Check out your insurance provider. Say “hey you are too expensive…what are you going to do?”
Taste and check out all your most often buy brands – are they still as good as they say and you remember or have they been overtaken? Kellogg, Heinz, Cadbury etc.

Have some fun in this age of austerity. Spread your wings and become a consumer swinger.

Monday, 18 April 2011


Tesco’s advertising claim promoting incrementalism is belied by its own seemingly unstoppable growth and is irritating because it belongs to that know-it-all neighbour with over-the-fence-homespun-wisdoms (“a stitch in time…”; “time and tide…”;) and because any Tesco executive who was asked how sales were doing in his sector and replied “oh, you know, steady enough, keeping our head above water but, then again, every little helps”, would be instantly fired.

Its growth is matched by its creativity in finding new opportunities and imaginative ways of executing its strategy – yes, Tesco creative …and no, it’s not an oxymoron.

Now it’s into second hand cars creating (for Tesco) a high margin business, for the consumer a lower cost and more trustworthy source of product and at a stroke have changed the automotive game.

To the global automotive business Britain is known as Treasure Island because of the premium prices they can get here.  And car dealers make more money out of selling second hand cars than new cars. Post-Tesco they won’t be doing so much longer.

Despite their success Tesco’s image has taken a bit of a battering over the past few years. In research consumers don’t always say very nice things about them. Ironically it has something of the image problem of second hand car salesmen.

And yet the image right at its core is one of reliability, low prices and, in Tesco Finest, the biggest food brand in the UK. Quite simply if you were as ubiquitous as they are, you’d be up for a panning too – as are the USA or Microsoft or BT. In short the Tesco brand is a strong one in terms of awareness and reach and is respected perhaps more than liked but when push comes to shove, one that has, at worst, grudging approval for its standards.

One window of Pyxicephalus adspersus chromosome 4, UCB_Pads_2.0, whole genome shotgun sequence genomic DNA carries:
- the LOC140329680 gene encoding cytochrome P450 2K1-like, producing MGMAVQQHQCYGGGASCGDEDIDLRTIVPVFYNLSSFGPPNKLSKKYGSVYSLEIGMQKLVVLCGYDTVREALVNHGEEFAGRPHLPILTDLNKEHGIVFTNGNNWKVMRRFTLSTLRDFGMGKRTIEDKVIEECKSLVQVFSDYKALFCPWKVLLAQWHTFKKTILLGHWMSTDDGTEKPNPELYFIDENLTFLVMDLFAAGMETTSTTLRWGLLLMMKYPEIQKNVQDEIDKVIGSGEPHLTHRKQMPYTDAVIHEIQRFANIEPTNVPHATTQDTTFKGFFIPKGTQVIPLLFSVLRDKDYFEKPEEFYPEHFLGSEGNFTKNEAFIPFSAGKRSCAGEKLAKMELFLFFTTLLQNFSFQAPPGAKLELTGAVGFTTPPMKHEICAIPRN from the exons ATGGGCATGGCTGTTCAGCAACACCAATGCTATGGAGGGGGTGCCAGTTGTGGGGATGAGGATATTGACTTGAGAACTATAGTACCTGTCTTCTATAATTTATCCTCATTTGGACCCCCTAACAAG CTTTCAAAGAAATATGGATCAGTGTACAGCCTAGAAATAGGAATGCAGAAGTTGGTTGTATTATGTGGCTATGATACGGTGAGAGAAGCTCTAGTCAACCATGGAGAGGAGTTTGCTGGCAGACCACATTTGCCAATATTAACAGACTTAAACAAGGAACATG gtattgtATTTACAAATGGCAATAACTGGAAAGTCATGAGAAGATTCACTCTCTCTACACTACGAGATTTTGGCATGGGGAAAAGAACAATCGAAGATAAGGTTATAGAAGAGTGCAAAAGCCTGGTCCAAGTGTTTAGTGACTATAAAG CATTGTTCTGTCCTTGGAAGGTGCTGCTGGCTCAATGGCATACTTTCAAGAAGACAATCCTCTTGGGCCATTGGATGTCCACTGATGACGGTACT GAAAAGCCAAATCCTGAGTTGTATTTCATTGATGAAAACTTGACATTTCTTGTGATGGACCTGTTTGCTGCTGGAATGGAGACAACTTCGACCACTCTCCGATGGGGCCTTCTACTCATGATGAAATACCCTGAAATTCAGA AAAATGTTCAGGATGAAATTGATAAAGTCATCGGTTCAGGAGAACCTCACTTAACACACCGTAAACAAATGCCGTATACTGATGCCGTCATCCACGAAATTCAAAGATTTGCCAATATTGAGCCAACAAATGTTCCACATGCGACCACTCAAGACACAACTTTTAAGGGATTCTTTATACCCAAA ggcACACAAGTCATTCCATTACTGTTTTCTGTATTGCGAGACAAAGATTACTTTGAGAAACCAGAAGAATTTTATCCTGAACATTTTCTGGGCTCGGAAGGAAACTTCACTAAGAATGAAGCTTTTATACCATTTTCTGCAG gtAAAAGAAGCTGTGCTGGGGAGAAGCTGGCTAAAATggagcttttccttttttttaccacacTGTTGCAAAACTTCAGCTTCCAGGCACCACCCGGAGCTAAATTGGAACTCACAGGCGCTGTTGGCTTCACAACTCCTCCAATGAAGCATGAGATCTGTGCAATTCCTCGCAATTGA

This move into cars could change the way they are seen by the sceptics. The Tesco brand beats small, expensive, undercapitalised local brands. And one other plus – Tesco actually know how to sell to women which virtually no car dealerships are good at.

It’s already doing advanced trials in reinventing banking and reinventing estate agencies proving that strong brands can reach the parts weak brands can’t.

The scale of change continues especially in sectors where margins are very high, where customer service is wanting and where product and service innovation is lacking. Tesco is an early player in doing what Virgin dreamed and talked of doing.

My guess is this is the beginning of a new wave of looking at things buying a lot of the stuff differently. Sorry Arthur Daley. You are history son.

Sunday, 10 April 2011


The grass may be greener but it’s likely to be a lot more dangerous.

A recent 20 year study in the USA by consultants AT Kearney and the Kelley School of business at Indiana University shows that Chief Executives promoted from within an organisation generally outperform those recruited from outside. They conclude external recruitment is “more risky, costly and disruptive.”

How much more costly? 65%.

How much more disruptive? 40% of outsiders last 2 years or less.

So it’s game, set and match for talent development and succession management.

Which is no surprise to anyone I speak to in most large or smaller corporations. Because whilst non executives and consultants are all going to be proponents for change and disciples of pundits like Lester Thurow of MIT who said:- “A competitive world offers two possibilities: you can lose or, if you want to win, you can change”, few of them are bent on annihilating the organisation they are trying to improve.